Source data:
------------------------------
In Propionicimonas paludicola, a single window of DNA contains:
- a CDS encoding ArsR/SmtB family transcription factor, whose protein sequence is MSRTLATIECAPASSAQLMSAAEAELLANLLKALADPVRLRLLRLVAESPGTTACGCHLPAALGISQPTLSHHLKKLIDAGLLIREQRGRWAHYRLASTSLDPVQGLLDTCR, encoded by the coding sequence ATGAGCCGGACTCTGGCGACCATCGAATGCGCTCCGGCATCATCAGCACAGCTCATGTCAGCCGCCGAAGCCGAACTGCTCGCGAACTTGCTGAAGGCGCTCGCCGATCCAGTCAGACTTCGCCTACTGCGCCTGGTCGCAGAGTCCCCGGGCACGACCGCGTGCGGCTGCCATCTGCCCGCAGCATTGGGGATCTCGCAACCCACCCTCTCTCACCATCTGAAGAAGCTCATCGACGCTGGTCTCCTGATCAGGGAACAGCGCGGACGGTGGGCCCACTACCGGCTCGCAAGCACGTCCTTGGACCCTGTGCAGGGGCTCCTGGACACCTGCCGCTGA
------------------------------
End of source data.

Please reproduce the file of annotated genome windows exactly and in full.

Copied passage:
In Propionicimonas paludicola, a single window of DNA contains:
- a CDS encoding ArsR/SmtB family transcription factor, whose protein sequence is MSRTLATIECAPASSAQLMSAAEAELLANLLKALADPVRLRLLRLVAESPGTTACGCHLPAALGISQPTLSHHLKKLIDAGLLIREQRGRWAHYRLASTSLDPVQGLLDTCR, encoded by the coding sequence ATGAGCCGGACTCTGGCGACCATCGAATGCGCTCCGGCATCATCAGCACAGCTCATGTCAGCCGCCGAAGCCGAACTGCTCGCGAACTTGCTGAAGGCGCTCGCCGATCCAGTCAGACTTCGCCTACTGCGCCTGGTCGCAGAGTCCCCGGGCACGACCGCGTGCGGCTGCCATCTGCCCGCAGCATTGGGGATCTCGCAACCCACCCTCTCTCACCATCTGAAGAAGCTCATCGACGCTGGTCTCCTGATCAGGGAACAGCGCGGACGGTGGGCCCACTACCGGCTCGCAAGCACGTCCTTGGACCCTGTGCAGGGGCTCCTGGACACCTGCCGCTGA